JH: I actually remember opening several times with Rush. They were great guys and we actually did some hanging together at the gigs. They were very friendly folks! I also remember Pure Prairie League, Redbone, and Riders Of The Purple Sage. They were all cool with us, and we were all there to play music and have a good time. It seemed to me that there was always a great vibe around the gigs with other groups. We had a great and very caring road crew as well! That always helps things out. They work so hard for you and always make you feel comfortable.

JS: Did you do any studio recording with Bolin? One studio demo called “Kid Shuffle/Gotta Dance” is in trading circulation, though that may be with Reggie McBride. According to an interview, Tommy said the band was set to go into the studio after the Christmas holidays. Do you recall any track titles, or musical styles, that Tommy and the band were working on?

JH: Nothing really, other than the idea of calling the recording “Gotta Dance”! I know we did some jamming, and Tommy could tell that we would be ready to play anything, especially with the monstrous drumming of Mark Craney, having Norma Jean there; a veteran of his band, and an extremely talented keyboardist and vocalist like Max — the confidence level was sure to be secure.

JS: Do you recall if any studio was booked, and what the name of it was?

JH: Nothing like that was ever discussed. We just knew that shortly after the tour we would be recording some music for a new recording.

JS: Do any particular gigs stand out? Radio shows? Do you recall the last gig?

JH: Well, most definitely Mile High Stadium sticks out! I remember the Paramount Theatre gig in Seattle, Washington, as being good, The Aragon Ballroom in Chicago with the Rick Derringer Band, and our last gig in Miami at the Jai Alai Center with Jeff Beck and the Jan Hammer Group as being excellent!

JS: Do you have any recordings of gigs, jams, etc.? Are you familiar with what is out there — like some of the bootlegs and tapes in circulation?

JH: I am familiar with the material that’s been circulating and I don’t really have any bootlegs myself. I only hope that the Bolin estate is being compensated, and that Tommy’s fans are well satisfied with the job that the Archives is doing to keep Tommy’s legacy alive and well.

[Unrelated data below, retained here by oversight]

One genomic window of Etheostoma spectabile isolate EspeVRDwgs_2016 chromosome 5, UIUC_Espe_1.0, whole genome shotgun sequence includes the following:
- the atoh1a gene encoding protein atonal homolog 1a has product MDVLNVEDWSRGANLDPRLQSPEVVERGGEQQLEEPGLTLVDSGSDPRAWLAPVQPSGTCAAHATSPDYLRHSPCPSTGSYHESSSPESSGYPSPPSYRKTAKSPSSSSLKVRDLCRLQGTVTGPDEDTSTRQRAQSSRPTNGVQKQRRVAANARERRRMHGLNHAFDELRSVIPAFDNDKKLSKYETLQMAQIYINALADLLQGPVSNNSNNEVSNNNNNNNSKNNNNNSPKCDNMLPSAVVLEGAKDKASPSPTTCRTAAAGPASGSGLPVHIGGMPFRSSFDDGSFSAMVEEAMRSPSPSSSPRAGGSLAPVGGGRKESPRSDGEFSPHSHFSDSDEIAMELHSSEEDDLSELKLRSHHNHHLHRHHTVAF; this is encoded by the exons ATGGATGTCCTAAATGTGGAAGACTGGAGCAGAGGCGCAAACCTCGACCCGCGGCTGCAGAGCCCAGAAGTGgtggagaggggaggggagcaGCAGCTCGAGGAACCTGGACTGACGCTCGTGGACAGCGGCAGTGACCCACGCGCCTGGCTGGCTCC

JS: What do you know about the Seven Seas Lounge jam? This was a jam Tommy did with the house band at the hotel the night before the final show. It is out in bootleg circles.

JH: I never heard anything about this one!? News to me! Of course, Tommy loved jamming and playing, so I’m sure it happened!

JS: How do you account for the topsy-turvy nature of 1976? What drove Tommy?

JH: I think he had some deep rooted problems, most likely business related, but also there were some personal things he was dealing with. He never wanted to discuss his personal problems, and I knew at times this put a damper on his joyous attitude towards the tour and performing, but he usually seemed to rise to the occasion. It was a great tour, but unfortunately some very mysterious things ended the tour in Miami. I was basically in shock from Tommy’s passing, and as I really don’t like talking much about it, in respect to him, I will always think of him, the tour, his wonderful family, and his music!

JS: How did you hear of Bolin’s death? What do you recall of the immediate actions following? The band’s reaction, and subsequent actions? What of the reputed free-for-all regarding Tommy’s tapes and equipment?

JH: All I know is that I was woken by a knock on my hotel door about 7 a.m. in the morning by one of the crew. This was about two hours early for lobby call and I was perplexed as to who it might be. As I opened the door, I saw my crew person (I can see his face and sorry to not remember his name) he was crying and not able to speak clearly. I sat him down on my bed and he told me that Tommy had passed away early that morning and that we were to get our things together quickly and move out of the hotel and head to the airport! I was devastated on one level, and on another, I was just numb. I couldn’t believe what I was hearing, but I found myself in a van heading out to Miami Airport, flying back to Los Angeles and soon after, flying back to Sioux City, Iowa, to attend Tommy’s funeral as a pallbearer. I had just met Tommy’s Mom and Dad only a few weeks prior to that and it was a solemn, deeply saddening event for me to witness. I just couldn’t believe it.

JS: Prior to Tommy’s death, what had been the band’s sense of what was to happen next? Had you seen yourself as working with Tommy for a while longer?

JH: Most definitely working on a new recording and hopefully supporting the project on the road. This was an exciting thought for me!